One of the more unusual experiences I had at the cinema this year was the outstanding and truly original ‘Embrace of the Serpent‘ a Colombian film that follows the same Amazonian shaman in two timelines as he journies with two scientists through the Amazon river in search of a rare and sacred plant known as the yakruna. The shaman is the last survivor of his tribe and through him, the film explores themes such as culture, learning and colonisation through his experiences at the turn of the 20th century.
I found ‘Embrace of the Serpent’ to be reminiscent of many great river movies such as ‘Apocalypse Now’ or ‘Deliverance’, mainly in the way it fully embodies its environment, almost creating a character in itself from the river and the surrounding jungle. In particular it veers closest to ‘Aguirre, Wrath of God’, the great Werner Herzog movie, largely through its unbending portrayal of an otherworldly existence that feels untapped and untouched by what we westerners would class as the ‘modern’ world. ‘Embrace of the Serpent‘ is a truly arresting cinematic experience and for those looking for something different from your standard multiplex fare, this is a richly rewarding movie.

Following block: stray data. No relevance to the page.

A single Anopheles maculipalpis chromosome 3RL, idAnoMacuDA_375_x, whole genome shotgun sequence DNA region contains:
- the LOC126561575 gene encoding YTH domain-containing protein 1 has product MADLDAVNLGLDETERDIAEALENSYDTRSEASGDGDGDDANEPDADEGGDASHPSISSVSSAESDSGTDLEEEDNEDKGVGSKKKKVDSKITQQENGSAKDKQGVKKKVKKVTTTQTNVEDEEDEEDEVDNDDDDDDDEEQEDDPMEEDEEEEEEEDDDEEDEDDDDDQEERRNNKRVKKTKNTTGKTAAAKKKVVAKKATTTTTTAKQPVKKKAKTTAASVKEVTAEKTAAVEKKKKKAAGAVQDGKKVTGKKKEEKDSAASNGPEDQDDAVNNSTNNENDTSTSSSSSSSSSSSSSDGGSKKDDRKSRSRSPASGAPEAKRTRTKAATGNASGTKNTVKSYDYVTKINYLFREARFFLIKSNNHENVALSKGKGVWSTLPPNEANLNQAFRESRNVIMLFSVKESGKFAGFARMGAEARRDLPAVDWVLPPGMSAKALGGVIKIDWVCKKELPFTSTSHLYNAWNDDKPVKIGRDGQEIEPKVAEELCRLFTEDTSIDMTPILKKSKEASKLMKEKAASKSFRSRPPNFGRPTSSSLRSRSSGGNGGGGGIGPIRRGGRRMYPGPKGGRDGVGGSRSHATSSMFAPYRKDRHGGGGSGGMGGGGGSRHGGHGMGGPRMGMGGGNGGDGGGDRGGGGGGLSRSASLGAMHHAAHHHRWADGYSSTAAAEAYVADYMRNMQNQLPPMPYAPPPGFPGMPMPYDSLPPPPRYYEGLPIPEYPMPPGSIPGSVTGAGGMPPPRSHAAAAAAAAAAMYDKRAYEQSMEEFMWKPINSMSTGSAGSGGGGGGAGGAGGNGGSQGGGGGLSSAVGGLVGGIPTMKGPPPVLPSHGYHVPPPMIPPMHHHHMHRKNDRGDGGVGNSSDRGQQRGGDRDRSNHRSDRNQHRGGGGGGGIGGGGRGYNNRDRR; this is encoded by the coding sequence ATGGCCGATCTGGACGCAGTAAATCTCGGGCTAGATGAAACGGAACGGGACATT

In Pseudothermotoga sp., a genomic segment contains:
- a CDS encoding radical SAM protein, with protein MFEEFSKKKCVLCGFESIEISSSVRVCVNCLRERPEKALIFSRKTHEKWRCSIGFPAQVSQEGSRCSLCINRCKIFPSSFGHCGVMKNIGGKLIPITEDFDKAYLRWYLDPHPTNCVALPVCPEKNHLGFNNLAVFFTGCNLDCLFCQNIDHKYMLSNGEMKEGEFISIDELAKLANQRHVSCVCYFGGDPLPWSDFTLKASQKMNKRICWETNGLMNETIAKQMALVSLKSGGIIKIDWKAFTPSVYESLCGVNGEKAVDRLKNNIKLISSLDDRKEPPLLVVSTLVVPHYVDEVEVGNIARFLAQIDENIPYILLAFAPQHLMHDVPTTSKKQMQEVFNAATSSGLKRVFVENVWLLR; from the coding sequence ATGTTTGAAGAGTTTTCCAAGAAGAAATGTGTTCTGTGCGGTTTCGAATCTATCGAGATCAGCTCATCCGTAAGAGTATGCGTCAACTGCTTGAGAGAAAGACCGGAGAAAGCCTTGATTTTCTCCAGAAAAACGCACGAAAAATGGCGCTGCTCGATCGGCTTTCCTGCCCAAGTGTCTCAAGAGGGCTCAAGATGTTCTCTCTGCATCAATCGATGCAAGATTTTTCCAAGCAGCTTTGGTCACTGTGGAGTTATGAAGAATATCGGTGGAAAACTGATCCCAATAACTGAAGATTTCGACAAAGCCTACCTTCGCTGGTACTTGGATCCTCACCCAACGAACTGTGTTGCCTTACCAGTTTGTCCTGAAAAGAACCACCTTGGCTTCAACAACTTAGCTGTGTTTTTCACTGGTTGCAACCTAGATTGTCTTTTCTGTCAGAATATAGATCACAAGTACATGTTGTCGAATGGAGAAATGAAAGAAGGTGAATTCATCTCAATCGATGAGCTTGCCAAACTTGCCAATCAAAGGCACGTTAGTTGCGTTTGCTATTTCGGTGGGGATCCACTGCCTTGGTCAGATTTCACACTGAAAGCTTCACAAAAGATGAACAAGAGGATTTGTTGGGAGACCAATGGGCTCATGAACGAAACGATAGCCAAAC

Disney continues its recent strong streak with ‘Moana‘, arguably the best of the lot, the story of a Polynesian princess who must set off on a quest to restore the heart of the ocean. Luscious cinematography, beautiful animation and some terrific songs all combine to create an uplifting and emotionally satisfying viewing experience, and more than anything this is just a really enjoyable movie.
Leonardo Di Caprio won a long overdue Academy Award for his portrayal of fur trapper Hugh Glass in ‘The Revenant‘, and whilst I have my own views on his performance (see the full review above), ‘The Revenant‘ itself was a thrillingly immersive cinematic experience. It’s a survival epic set against one of the harshest landscapes around and director Alejandro González Iñárritu gets right to the heart of his environment to bring the story to life. It’s impeccably crafted from a technical perspective but it’s also incredibly engrossing and entertaining as we follow Glass’s attempts to reach safety after a potentially fatal bear attack, and this is an example of filmmaking at it’s boldest and most exhilarating.